Our America: A Latin American History of the United States

Began this week:

Debbie Mcomber’s non-fiction, anecdotal book, One Simple Act: Discovering the Power of Generosity

Rules of Prey by John Sanford, reminiscent of “Criminal Minds” on TV, but with a single investigator, not a team, working on the bizarre case.

I obviously have a great deal of good reading to continue until I write this post again, but my reading time is limited. Sunday, Monday, and Tuesday are chock full with church and a student session in the afternoon, a doctor’s appointment and errands on M and a Sunday School coffee here after class on Tuesday.  Wednesday is my full day at the university ; then Thursday after class I hope to spend some time with friends (mother and teenage daughter) whom I haven’t seen since pre-Harvey.  It seems like everything is measured in terms of before and after Harvey these days.  Hopefully as the streets are cleared of debris and we begin to accept our “new normal,” the nightmares of Harvey will fade, and we will begin looking forward to Halloween, Thanksgiving, the semester’s end, and Christmas.  Sometimes it’s nice to look ahead…

 

EVERY-OTHER SUNDAY (EVENING) POST

A quick listing,catch-up is all I have time for tonight, for I still have six, five page Argument/Research papers to grade before tomorrow’s 8:00 am class.

What I finished: The Address, a superb second novel by Fiona Davis, which I will review tomorrow or the next day.

Daughter of Time, reviewed recently on this site.

Today’s Sunday Edition of The Houston Chronicle, a reward for all the hard work I’ve done this weekend.

What I am continuing to read:

A wonderful book of poetry, Poetic Rituals, by a blogging friend.  I have shared several of these poems with  my students in those “settling-down-and-getting-ready-to-start-class-for-real” times. (These occur frequently with an 8 o’clock class!)

Our America: A Hispanic History of the United States, which I confess I haven’t touched or opened this week.  High hopes for next week.

What I have begun:

The Leavers (see excerpt on Tuesday’s Teaser) by Lisa Ko

I have spent my time grading each evening, into the night, doing some much needed grocery shopping and some fine meal planning and cooking (and freezing in preparation for the end of the semester (6 days to go!) when I KNOW I won’t have time to cook and will just want to “warm up something.” My Better Half bought a lovely cheese and fruit tray home today.  We added potato salad from the deli and pan-grilled chicken hot dogs, complimented by pita chips, and we had a light, healthy lunch.  We are trying to eat our main meal at noon which is easier on senior citizen digestions and nocturnal early bedtimes.  Five thirty or six o’clock comes mighty early in the mornings.

Every-Other-Sunday-(Evening)-Post

It has been a grueling week, almost too much to handle, but The Good Lord and help from My Better Half and my cleaning friend, Carmen, got me through.  I had direct orders from my “grandson” to “do something fun,” so yesterday we went to our default family grill just up the street about a mile and had a light breakfast- -light for Diana’s, which usually offers a Country Boy Breakfast–use your imagination. Then we went to a nearby town to an estate sale. We bought a few useful items (no big purchases) and decided to return Sunday at one to see if the massage chair (which we don’t  really have room for) was still available and like all other items Sunday ,75% off.  We went back today after church, and it had been sold.  I did find some jewelry I couldn’t live without (at 75% off, remember) and a nice, white bookshelf for $7.50, a steal!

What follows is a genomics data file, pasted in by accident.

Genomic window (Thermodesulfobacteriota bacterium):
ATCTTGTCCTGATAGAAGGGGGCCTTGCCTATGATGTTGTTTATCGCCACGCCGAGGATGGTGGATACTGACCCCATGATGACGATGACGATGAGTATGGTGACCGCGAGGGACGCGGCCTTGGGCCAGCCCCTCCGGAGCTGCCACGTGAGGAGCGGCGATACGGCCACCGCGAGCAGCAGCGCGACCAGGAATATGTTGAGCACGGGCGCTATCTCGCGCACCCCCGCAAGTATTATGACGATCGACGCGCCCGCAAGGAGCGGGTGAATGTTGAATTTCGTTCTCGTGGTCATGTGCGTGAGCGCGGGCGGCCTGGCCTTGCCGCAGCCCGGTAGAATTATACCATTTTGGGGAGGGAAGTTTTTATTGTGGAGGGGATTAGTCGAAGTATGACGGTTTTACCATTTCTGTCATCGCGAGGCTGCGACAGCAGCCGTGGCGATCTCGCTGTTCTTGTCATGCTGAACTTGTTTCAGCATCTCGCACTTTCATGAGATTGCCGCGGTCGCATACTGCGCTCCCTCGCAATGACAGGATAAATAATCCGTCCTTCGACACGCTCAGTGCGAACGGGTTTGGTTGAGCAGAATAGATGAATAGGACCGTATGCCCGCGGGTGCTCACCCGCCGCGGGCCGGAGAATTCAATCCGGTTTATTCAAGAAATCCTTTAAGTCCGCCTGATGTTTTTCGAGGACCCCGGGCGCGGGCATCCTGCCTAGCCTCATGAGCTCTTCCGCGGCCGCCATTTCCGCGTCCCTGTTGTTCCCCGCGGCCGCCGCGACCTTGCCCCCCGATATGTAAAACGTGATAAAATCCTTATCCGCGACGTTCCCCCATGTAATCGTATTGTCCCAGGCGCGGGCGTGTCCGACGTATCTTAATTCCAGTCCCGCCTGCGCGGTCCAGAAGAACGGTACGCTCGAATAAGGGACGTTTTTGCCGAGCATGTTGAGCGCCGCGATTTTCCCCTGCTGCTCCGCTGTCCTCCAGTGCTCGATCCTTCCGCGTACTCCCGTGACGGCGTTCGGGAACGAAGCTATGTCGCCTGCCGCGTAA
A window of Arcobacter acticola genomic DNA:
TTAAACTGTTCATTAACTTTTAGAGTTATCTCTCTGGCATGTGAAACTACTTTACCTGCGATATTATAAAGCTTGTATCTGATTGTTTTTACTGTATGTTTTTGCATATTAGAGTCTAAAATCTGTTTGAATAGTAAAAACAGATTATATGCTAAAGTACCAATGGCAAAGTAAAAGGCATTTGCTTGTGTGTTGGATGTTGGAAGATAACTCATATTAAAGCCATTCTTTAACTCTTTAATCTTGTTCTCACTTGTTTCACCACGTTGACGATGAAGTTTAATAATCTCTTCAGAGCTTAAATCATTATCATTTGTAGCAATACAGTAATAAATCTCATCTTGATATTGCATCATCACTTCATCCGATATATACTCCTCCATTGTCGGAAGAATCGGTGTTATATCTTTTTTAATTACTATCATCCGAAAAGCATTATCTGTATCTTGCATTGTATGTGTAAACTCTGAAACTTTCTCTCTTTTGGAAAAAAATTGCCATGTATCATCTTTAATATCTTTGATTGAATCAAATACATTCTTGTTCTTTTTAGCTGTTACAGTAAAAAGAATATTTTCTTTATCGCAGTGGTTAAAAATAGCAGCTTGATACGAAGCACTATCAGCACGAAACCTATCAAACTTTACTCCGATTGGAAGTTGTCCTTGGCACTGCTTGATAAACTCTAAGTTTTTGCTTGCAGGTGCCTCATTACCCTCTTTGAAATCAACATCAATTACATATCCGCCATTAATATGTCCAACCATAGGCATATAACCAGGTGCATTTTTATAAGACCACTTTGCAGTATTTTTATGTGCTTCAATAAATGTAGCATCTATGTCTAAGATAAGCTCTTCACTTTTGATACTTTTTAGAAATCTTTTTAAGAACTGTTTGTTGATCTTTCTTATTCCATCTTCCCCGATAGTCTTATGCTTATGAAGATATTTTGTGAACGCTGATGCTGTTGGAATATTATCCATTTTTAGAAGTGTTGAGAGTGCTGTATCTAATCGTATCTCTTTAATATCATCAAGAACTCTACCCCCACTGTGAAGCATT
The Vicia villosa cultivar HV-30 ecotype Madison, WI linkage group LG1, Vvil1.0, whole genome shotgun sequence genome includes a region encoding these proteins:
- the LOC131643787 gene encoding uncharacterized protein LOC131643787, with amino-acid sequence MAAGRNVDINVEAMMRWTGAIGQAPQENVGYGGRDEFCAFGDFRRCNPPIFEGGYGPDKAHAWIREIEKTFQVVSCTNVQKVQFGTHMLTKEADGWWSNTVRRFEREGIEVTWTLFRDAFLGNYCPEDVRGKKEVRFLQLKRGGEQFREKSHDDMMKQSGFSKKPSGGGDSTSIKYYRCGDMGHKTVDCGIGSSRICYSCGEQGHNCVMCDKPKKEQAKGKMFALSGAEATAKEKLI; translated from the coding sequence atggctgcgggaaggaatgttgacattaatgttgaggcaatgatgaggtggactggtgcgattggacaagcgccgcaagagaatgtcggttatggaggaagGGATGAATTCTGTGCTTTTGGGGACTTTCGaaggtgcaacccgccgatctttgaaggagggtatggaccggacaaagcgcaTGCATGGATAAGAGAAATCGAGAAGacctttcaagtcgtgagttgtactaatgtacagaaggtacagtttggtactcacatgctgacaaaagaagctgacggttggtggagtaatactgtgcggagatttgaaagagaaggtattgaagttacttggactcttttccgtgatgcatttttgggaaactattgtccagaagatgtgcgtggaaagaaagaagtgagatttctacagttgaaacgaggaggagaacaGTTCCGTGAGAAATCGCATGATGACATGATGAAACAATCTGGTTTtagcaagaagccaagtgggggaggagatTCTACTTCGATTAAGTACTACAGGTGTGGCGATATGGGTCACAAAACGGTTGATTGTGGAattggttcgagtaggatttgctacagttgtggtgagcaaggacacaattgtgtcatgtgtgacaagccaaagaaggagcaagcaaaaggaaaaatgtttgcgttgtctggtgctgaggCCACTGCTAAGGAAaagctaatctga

This past two weeks I finished reading the following:

The Good American, a coming-to-America-story, which I reviewed recently on this blog.

Jo Jo Meyer’s Paris For One,a novelette accompanied by several short stories which was good pick-up-put-down, escape reading.  This will  be reviewed this coming week.

I continued to read:

Poetic Rituals by Ritu Bhatal, a blogging friend ,who offers welcome relief from the stress and angst of daily life. I am reading her poems about love and its various forms right now and enjoying them immensely.

Daughter of Time (which is Truth), mentioned last time, which I will probably finish tonight or tomorrow.

The second novel of a friend, The Address, written by Fiona Davis, a New York, NY dweller who writes about famous buildings that are not only settings but practically  characters in her stories and mysteries. I should finish it this coming week.

Notes from A Small Dog by Ani , the dog, and told from her and her owner’s points of view.  It is on my Kindle app, and I should finish it soon. Look for a review.

I have begun Our America: A Hispanic History of the United States by Felipe Fernando-Armesto, my sole attempt to read more non-fiction besides the heart-warming book by Ani.

What I watched:

Very little TV

The Shack, which I read in print years ago, and was surprised to find I liked the movie MUCH better (probably because of the actress who played God, the “Father” part of the Trinity.  I also liked the actor who played Jesus, The Son, as well, especially since it was played by an Arabian-ethnic actor. The younger woman who played The Spirit, the third part of The Trinity ,was excellent also, much better than in the book, where the Spirit reminded me of Ariel or Tinkerbell.

Most of the time I was watching or reading was out of defense from all the school-related reading and work I was doing.  Thankfully, books and the movie provided me with an outlet and a release from the stress I was putting on myself. With two days of R&R and two “fun things” plus a little “cooking for therapy,” I feel like I am caught up and ready to face another week and “Go get ’em.”